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David Thompson, EMI
Manuel Barrueco

There are numerous concertos and chamber pieces for guitar. Antonio Vivaldi, Niccolo Paganini (who aspired to be as brilliant a guitar player as he was a violinist) and Mario Castelnuovo-Tedesco, among many others, have all written works for the instrument.

But none of them has enjoyed the immense popularity among audiences and guitarists as the concertos by Joaquin Rodrigo.

Of the three solo concertos and the two for multiple guitars (one each for two and four guitars), by far the most popular is the "Concierto de Aranjuez." And, not surprisingly, it will be this work that celebrated Cuban-born guitarist Manuel Barrueco will perform when he joins the Utah Symphony under the baton of guest conductor Thierry Fischer next weekend. Also on the program is Ravel's "Alborada del gracioso" and Berlioz's "Symphonie Fantastique."

Barrueco, who now makes his home in Baltimore, told the Deseret Morning News by phone that he always looks forward to the opportunity of playing the "Concierto de Aranjuez." "I think the piece works magically. It explores the instrument to the fullest, and it's hard to find anything more beautiful."

Orchestras as well as audiences find the piece irresistible. "Orchestras love playing it. It's the one that's requested the most. It's a winner all around."

Barrueco had the chance to meet Rodrigo, who died several years ago at the age of 98, and play the work for him. "I was at his home and played the piece in his presence. It was a pleasure to have been able to meet him."

A few years ago, Barrueco recorded the "Concierto de Aranjuez" with the Philharmonia Orchestra conducted by Placido Domingo. "It was a great experience to work with him," Barrueco said.

Both artists were with EMI at the time. And it was a chance comment by Barrueco that brought the two together in the recording studio. "I was talking about wanting to record it. Domingo found out about it, and he said that he likes the piece, too."

Barrueco said that the Spanish tenor was the perfect choice as conductor. "When you listen to the orchestra you can almost hear him sing. Not literally, of course, but in the way he conducts the orchestra. It's incredible."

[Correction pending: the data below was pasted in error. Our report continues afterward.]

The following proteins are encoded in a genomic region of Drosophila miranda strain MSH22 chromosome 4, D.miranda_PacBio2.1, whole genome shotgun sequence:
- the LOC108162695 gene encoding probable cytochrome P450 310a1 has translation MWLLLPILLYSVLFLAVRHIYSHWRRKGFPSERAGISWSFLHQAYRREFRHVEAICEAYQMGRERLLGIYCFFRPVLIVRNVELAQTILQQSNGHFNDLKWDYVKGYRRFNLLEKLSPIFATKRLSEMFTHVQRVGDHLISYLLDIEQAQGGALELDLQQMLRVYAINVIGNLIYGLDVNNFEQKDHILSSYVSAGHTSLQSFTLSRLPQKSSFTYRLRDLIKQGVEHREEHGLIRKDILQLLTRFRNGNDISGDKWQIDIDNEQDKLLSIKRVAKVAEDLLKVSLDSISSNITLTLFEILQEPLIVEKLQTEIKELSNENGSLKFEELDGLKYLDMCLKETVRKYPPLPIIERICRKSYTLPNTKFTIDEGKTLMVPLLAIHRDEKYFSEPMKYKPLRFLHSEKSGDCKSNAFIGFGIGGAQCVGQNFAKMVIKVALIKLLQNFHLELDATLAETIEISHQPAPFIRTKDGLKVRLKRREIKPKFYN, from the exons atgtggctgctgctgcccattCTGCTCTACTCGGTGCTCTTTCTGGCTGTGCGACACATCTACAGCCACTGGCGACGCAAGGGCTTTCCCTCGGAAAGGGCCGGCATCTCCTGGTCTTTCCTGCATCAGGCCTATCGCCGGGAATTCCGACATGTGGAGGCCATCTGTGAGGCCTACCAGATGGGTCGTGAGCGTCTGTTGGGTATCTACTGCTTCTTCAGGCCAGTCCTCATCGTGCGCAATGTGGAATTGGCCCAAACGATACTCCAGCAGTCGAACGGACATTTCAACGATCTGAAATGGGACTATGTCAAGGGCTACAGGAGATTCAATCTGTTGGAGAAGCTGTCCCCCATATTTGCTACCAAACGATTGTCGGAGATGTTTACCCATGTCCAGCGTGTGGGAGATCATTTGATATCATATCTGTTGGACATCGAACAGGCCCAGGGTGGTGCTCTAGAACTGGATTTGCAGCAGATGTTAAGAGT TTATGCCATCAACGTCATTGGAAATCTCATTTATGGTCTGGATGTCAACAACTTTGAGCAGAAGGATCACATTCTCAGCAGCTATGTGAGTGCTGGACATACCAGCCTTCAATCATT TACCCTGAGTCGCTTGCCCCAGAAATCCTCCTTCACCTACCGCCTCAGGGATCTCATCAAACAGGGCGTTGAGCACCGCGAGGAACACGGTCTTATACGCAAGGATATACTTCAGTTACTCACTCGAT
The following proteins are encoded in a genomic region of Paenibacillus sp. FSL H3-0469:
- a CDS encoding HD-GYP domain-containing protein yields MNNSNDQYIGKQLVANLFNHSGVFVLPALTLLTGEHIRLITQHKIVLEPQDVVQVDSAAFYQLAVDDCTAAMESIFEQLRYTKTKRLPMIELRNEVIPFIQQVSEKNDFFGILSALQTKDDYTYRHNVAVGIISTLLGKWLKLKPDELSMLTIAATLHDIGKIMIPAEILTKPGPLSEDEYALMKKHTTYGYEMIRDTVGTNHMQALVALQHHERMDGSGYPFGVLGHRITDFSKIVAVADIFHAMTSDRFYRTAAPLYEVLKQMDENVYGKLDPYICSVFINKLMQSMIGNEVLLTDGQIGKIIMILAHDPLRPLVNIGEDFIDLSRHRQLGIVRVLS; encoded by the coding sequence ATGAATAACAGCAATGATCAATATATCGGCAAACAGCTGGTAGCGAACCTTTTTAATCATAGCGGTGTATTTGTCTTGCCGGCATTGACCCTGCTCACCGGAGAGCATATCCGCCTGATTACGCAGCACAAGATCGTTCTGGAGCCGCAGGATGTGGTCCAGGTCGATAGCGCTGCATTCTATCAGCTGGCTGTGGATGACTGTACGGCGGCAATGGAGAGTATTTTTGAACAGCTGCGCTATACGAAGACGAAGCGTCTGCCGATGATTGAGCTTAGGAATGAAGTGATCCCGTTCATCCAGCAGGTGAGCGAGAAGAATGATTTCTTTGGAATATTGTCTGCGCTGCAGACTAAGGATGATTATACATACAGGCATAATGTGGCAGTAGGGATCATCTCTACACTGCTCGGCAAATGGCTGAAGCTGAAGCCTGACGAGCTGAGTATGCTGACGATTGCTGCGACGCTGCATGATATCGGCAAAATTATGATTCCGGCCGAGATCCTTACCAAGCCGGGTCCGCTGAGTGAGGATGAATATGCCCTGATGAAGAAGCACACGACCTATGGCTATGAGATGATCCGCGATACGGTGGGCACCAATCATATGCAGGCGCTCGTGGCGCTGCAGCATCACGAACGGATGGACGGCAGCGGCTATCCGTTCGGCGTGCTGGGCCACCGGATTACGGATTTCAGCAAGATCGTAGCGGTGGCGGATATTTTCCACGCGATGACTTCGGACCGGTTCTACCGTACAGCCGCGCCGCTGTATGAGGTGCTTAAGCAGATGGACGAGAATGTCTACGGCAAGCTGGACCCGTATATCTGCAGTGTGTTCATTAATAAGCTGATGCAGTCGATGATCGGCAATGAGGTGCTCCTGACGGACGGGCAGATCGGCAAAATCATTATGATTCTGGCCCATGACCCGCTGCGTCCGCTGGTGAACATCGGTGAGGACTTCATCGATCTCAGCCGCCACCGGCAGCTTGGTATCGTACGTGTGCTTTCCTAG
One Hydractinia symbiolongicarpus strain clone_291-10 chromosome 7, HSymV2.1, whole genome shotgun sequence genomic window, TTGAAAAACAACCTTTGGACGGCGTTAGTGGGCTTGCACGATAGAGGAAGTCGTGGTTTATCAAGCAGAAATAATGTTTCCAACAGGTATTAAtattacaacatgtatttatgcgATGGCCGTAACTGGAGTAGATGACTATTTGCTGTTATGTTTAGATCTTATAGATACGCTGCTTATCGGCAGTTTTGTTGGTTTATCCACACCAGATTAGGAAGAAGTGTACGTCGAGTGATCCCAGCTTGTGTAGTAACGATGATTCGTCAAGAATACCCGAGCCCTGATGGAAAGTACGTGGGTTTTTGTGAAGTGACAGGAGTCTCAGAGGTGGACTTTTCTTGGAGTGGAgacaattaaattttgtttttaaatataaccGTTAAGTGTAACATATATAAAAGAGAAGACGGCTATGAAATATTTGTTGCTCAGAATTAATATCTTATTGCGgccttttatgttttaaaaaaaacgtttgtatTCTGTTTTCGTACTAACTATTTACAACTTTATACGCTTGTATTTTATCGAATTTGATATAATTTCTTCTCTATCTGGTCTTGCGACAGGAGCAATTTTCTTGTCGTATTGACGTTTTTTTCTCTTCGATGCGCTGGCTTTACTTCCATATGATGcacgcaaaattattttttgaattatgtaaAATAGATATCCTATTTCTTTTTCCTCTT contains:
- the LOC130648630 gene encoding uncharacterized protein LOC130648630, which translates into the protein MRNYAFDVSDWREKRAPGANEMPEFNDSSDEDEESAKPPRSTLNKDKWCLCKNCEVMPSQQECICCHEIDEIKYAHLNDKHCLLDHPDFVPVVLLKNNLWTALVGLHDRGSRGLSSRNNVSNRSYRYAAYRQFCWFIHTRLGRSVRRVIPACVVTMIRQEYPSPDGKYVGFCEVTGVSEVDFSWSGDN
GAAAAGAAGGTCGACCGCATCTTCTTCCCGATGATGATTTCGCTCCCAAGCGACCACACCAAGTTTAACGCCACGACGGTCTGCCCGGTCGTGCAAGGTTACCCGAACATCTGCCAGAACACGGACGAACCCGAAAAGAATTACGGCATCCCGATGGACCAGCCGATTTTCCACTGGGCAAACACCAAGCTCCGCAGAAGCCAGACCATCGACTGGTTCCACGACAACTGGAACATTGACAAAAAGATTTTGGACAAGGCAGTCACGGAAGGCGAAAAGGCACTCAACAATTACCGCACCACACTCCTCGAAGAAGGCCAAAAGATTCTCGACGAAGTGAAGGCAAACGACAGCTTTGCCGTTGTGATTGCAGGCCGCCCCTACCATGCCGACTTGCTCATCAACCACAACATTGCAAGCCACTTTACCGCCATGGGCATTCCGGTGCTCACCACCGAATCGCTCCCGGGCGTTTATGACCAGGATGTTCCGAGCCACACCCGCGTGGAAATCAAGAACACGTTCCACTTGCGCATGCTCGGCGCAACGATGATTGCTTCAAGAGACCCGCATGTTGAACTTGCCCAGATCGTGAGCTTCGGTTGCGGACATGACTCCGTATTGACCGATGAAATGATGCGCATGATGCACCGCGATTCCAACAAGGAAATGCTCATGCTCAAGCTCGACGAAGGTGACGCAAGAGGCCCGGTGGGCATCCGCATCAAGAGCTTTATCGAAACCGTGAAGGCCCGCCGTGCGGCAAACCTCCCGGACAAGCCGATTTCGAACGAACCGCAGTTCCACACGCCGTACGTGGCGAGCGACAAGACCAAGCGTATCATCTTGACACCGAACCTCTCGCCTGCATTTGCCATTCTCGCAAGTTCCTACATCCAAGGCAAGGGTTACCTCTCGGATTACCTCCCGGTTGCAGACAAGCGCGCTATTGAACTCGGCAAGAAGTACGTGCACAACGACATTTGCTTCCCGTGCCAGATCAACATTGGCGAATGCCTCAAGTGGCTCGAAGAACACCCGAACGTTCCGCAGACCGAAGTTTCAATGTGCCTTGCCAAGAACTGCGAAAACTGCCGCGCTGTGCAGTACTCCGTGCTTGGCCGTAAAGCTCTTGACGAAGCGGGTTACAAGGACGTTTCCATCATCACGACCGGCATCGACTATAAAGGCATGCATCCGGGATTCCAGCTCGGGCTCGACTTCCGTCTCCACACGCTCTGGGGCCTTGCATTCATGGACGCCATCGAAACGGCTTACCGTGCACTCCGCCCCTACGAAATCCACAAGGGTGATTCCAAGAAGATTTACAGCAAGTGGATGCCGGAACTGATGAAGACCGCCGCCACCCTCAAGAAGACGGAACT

During his career, Barrueco has recorded quite a few CDs. Most of them are classical albums. But with a couple he's ventured further afield.

"Nylon & Steel" is an album of duets with guitar greats Al Di Meola, Steve Morse (from the rock band Deep Purple) and Andy Summers (of the Police). And "Manuel Barrueco Plays Lennon and McCartney" has him doing some of the great songs from the Beatles songwriting duo.

"When we cross over to another area, we have to be careful. I've done a couple of things that I think I can do well," he said, referring to the two CDs. "But no matter what music I play, I try to bring something to it. And I've had some great experiences."

Recently, Barrueco has started doing his own recordings independent of the major labels. This past summer saw the release of "Solo Piazzolla" through the Manuel Barrueco Collection on the Tonar label, a company formed especially to release his CDs.

But while classical music is closest to his heart today, that wasn't always the case. When he started playing the guitar in his native Cuba, he just played popular Latin American songs.

Barrueco comes from a musical family. "Guitar music is like a disease in my family," he joked. When his sister began learning the guitar, he also wanted to play it.

An early teacher of his told his father that he should find someone else who could teach the boy to play classical music. "At that time I didn't even know what classical music was."

When he and his family fled Cuba in 1967, Barrueco continued his classical-guitar studies in the United States, eventually enrolling at the Peabody Conservatory in Baltimore.

He now teaches at Peabody, where he shares his love of classical guitar in master classes and with six students he teaches privately. "We have a large guitar department here. There are 40 students in the department."

Barrueco tries not to play too many concerts, so it doesn't interfere with his teaching. "I do 40 or so concerts each season. That's a good number for me. Even less would be better."

With his limited concertizing, Barrueco has plenty of time to spend with his students. "I love teaching. I love to be able to talk about the behind-the-scenes aspect of music. And I love to talk about making music."

If you go ...

What: Manuel Barrueco, Thierry Fischer, Utah Symphony

Where: Abravanel Hall, 123 W. South Temple

When: Friday and Saturday 8 p.m.

How much: $12-$48

Phone: 355-2787 or 888-451-2787

Web: www.utahsymphonyopera.org

E-mail: [email protected]